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Although not perfect, do you think 9.1/11.8GB total usage and around 80% physical ram used while playing a game and browsers being open leaves enough available RAM to be used by other system processes, and won't really have a big hit on performance compared to increasing the page file?
That means, you have to increase physical ram. To 12GB minimum, 16GB recommended.

But since youre totally against that, then expect slowdowns, frame drops, stutters while gaming.
 
I'm pretty sure just having a large page file takes up drive space and not things like CPU and RAM.
Having a large pagefile impacts system performance negatively. This is especially noticeable with pagefile placed on a mechanical HDD.
You want pagefile as small as possible, as large as necessary. So it doesn't have to be resized all the time.
With pagefile placed on SSD performance impact is less noticeable.
 
could you explain how just having a page file that's large impacts it negatively other than just taking up space?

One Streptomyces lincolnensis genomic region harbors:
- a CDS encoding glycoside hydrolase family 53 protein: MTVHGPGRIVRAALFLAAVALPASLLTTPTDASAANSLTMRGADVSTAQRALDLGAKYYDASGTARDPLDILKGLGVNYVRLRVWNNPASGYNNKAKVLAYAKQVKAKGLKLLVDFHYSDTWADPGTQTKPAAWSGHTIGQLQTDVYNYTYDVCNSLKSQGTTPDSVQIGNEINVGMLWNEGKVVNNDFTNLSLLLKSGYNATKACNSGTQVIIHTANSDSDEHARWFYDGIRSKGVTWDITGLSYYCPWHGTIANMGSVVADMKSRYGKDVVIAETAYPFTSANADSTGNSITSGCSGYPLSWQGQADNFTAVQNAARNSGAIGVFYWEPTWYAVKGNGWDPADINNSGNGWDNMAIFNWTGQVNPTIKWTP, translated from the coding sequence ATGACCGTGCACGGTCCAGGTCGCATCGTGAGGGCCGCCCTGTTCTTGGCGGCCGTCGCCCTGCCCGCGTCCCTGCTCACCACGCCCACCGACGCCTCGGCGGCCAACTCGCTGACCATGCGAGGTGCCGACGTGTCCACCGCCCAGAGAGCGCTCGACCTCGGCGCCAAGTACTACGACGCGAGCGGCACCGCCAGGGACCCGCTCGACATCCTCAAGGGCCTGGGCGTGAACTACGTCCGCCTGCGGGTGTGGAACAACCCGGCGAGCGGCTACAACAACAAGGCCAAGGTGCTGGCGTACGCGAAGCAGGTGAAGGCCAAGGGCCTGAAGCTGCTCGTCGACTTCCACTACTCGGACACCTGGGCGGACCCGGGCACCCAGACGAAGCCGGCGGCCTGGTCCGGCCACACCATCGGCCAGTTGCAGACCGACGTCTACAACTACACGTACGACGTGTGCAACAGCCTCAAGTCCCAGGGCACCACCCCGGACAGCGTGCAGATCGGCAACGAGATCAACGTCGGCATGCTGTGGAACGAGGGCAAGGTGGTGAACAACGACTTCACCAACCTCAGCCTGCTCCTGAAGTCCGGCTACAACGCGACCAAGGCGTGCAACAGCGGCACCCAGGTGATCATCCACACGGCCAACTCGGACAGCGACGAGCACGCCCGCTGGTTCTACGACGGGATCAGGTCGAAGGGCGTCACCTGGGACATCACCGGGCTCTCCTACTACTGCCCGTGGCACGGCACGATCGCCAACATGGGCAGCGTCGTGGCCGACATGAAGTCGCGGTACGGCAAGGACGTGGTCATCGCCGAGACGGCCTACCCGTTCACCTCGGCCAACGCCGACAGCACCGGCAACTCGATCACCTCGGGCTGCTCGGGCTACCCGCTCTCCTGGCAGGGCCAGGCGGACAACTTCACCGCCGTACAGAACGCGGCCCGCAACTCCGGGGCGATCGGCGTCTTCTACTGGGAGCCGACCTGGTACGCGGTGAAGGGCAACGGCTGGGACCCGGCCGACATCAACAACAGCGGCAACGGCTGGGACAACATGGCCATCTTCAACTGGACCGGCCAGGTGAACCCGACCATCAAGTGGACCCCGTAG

That's because of the way, pagefile gets accessed.
Access usually is a lot of small random reads and few large sequential writes.
On a mechanical HDD random reads are extremely slow.
The larger the pagefile and more fragmented it is, the more time it takes to position read head to next random read location
(as opposed to situation, when pagefile is small and compact).

This is not really a problem. if pagefile is placed on SSD.
But by placing pagefile on SSD you cause extra write cycles and SSD will wear out significantly sooner.
 
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ShangWang